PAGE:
The context of any collection development policy or program in Asian Studies is 1) the ever-increasing saliency of Asia in world, national, local, and academic affairs; 2) the present commitment of MSU to further internationalize all programs; 3) an ever more ambitious MSU program of teaching and research in the area (see below).
A growing number of scholars and programs at MSU now use and need library materials related to all aspects of East Asia, South Asia, Southeast Asia, Australasia, and the Pacific region, and MSU Libraries’ collection of Asian-related materials needs to develop on an ongoing and, if resources are available, an increasing basis.
The History Department has a particularly significant concentration of scholars (two in Chinese history, one in Japanese). Since history is a key element in even contemporary Asian affairs, is a key field for all Asian Studies programs, and tends to be interdisciplinary, the mandate for library collections is strong across the board. History has had Ph.D. programs with Asian specialization in place for many years.
Undergraduate programs in Chinese and Japanese language, literature, and linguistics are well established and have a secure enrollment base. The university is now adding programs in Korean, Vietnamese, Hindi, and perhaps other Asian languages. MSUL should acquire basic language learning materials and dictionaries in many Asian languages for research purposes, but not attempt to provide more than a few instructional texts. In the social sciences faculty research is carried on in most disciplines, and graduate specialization is available in anthropology and sociology, with important undergraduate needs also in geography, political science, economics, James Madison College, international development, urban planning, and other interdisciplinary social science programs. In the humanities, similar needs are felt by art, music, philosophy and religion, theater, and interdisciplinary programs. Faculty and graduate student researchers in education, communications, and other interdisciplinary programs also require Asian-related materials.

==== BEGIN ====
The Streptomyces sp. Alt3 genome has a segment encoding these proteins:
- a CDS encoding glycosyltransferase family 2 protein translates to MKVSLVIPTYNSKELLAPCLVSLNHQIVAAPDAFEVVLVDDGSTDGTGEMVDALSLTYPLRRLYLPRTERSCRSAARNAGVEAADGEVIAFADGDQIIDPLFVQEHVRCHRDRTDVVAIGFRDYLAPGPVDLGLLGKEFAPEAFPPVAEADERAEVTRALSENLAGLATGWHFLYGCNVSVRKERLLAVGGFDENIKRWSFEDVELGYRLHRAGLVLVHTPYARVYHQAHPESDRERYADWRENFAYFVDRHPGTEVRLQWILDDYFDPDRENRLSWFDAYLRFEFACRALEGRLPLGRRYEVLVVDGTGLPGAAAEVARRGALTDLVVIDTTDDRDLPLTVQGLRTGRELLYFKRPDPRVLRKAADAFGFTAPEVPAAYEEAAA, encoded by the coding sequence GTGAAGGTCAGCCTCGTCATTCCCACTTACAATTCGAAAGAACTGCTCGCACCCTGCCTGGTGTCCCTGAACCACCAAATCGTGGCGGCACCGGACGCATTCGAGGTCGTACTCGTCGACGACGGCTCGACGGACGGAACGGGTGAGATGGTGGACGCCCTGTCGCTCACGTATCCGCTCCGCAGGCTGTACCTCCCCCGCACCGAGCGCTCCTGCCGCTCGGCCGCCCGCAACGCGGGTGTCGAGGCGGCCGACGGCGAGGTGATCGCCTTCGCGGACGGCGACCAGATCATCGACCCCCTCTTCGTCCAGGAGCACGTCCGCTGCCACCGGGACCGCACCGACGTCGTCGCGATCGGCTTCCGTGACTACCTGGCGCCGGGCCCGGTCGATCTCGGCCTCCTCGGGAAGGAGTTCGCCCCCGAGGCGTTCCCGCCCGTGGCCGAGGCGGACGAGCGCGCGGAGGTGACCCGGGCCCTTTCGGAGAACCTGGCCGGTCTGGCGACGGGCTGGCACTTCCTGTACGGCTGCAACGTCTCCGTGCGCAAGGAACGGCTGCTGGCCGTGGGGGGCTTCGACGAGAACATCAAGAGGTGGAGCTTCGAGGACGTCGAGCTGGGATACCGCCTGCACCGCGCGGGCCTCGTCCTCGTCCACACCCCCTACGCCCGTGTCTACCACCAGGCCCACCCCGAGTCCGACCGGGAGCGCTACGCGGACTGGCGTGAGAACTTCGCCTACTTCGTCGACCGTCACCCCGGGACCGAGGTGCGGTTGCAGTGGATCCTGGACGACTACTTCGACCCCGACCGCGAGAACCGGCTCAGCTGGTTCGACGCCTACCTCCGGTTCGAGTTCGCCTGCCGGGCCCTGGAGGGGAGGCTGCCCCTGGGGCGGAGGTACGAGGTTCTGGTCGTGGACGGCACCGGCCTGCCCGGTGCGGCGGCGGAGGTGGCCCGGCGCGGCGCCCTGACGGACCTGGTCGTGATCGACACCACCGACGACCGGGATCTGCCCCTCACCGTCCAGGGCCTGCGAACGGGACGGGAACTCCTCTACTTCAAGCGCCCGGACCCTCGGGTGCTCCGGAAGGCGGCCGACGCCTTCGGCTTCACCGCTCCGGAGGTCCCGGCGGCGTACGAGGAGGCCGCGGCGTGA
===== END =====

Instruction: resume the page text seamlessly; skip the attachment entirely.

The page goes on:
The Asian Studies Center continually grows and seeks ways to become more active. There are now more than sixty core faculty members. The Center routinely applies for and receives Title VI funding, and has consistently raised its standards, accomplishments, and support for the library. Other organizations with an international character (CASID, WID , etc.) also are active in Asian matters and require library support; CASID/WID routinely uses Title VI funds to support library acquisitions.
In the past, Asian-related material has been collected by MSUL in both systematic and idiosyncratic ways. A basic fact of life is that MSUL lives in the shadow of one of the country’s great Asian collections at the University of Michigan; no attempt to compete with this center has been made, nor will be. The chief guideline for our collection(s) is not size, but suitability for supporting MSU programs of teaching, research, and public service and whatever cooperative programs we have commitments to.